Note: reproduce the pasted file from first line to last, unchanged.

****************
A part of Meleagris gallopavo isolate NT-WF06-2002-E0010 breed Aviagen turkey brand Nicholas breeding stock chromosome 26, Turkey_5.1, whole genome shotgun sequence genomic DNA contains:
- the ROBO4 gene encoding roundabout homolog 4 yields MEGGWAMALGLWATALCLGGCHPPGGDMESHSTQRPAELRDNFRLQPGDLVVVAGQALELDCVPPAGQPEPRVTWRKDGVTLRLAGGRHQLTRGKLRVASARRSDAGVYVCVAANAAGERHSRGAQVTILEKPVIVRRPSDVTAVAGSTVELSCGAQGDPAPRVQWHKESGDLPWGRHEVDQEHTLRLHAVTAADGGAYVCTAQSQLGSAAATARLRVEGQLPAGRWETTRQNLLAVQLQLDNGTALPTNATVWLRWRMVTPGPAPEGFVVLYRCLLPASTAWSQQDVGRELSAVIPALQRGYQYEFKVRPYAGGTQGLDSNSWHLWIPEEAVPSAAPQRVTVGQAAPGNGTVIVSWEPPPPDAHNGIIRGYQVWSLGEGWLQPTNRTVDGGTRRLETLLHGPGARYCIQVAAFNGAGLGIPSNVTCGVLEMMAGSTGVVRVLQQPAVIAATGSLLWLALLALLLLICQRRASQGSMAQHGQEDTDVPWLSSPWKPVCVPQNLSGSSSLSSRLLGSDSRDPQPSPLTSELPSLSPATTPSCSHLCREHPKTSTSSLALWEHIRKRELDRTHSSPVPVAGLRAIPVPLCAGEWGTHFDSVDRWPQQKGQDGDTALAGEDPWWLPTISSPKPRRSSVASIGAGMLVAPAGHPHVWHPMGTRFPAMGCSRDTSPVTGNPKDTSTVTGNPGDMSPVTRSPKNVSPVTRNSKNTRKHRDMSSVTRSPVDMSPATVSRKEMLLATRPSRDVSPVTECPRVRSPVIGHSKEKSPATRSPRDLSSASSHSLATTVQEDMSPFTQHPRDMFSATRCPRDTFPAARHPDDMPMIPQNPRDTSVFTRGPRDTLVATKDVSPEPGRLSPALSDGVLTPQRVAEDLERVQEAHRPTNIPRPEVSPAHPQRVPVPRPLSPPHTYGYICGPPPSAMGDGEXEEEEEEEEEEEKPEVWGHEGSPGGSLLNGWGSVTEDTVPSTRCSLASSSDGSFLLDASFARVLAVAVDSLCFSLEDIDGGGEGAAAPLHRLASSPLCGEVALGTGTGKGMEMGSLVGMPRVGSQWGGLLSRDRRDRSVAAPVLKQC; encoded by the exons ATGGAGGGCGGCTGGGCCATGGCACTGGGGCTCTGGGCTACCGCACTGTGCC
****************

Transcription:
A part of Meleagris gallopavo isolate NT-WF06-2002-E0010 breed Aviagen turkey brand Nicholas breeding stock chromosome 26, Turkey_5.1, whole genome shotgun sequence genomic DNA contains:
- the ROBO4 gene encoding roundabout homolog 4 yields MEGGWAMALGLWATALCLGGCHPPGGDMESHSTQRPAELRDNFRLQPGDLVVVAGQALELDCVPPAGQPEPRVTWRKDGVTLRLAGGRHQLTRGKLRVASARRSDAGVYVCVAANAAGERHSRGAQVTILEKPVIVRRPSDVTAVAGSTVELSCGAQGDPAPRVQWHKESGDLPWGRHEVDQEHTLRLHAVTAADGGAYVCTAQSQLGSAAATARLRVEGQLPAGRWETTRQNLLAVQLQLDNGTALPTNATVWLRWRMVTPGPAPEGFVVLYRCLLPASTAWSQQDVGRELSAVIPALQRGYQYEFKVRPYAGGTQGLDSNSWHLWIPEEAVPSAAPQRVTVGQAAPGNGTVIVSWEPPPPDAHNGIIRGYQVWSLGEGWLQPTNRTVDGGTRRLETLLHGPGARYCIQVAAFNGAGLGIPSNVTCGVLEMMAGSTGVVRVLQQPAVIAATGSLLWLALLALLLLICQRRASQGSMAQHGQEDTDVPWLSSPWKPVCVPQNLSGSSSLSSRLLGSDSRDPQPSPLTSELPSLSPATTPSCSHLCREHPKTSTSSLALWEHIRKRELDRTHSSPVPVAGLRAIPVPLCAGEWGTHFDSVDRWPQQKGQDGDTALAGEDPWWLPTISSPKPRRSSVASIGAGMLVAPAGHPHVWHPMGTRFPAMGCSRDTSPVTGNPKDTSTVTGNPGDMSPVTRSPKNVSPVTRNSKNTRKHRDMSSVTRSPVDMSPATVSRKEMLLATRPSRDVSPVTECPRVRSPVIGHSKEKSPATRSPRDLSSASSHSLATTVQEDMSPFTQHPRDMFSATRCPRDTFPAARHPDDMPMIPQNPRDTSVFTRGPRDTLVATKDVSPEPGRLSPALSDGVLTPQRVAEDLERVQEAHRPTNIPRPEVSPAHPQRVPVPRPLSPPHTYGYICGPPPSAMGDGEXEEEEEEEEEEEKPEVWGHEGSPGGSLLNGWGSVTEDTVPSTRCSLASSSDGSFLLDASFARVLAVAVDSLCFSLEDIDGGGEGAAAPLHRLASSPLCGEVALGTGTGKGMEMGSLVGMPRVGSQWGGLLSRDRRDRSVAAPVLKQC; encoded by the exons ATGGAGGGCGGCTGGGCCATGGCACTGGGGCTCTGGGCTACCGCACTGTGCC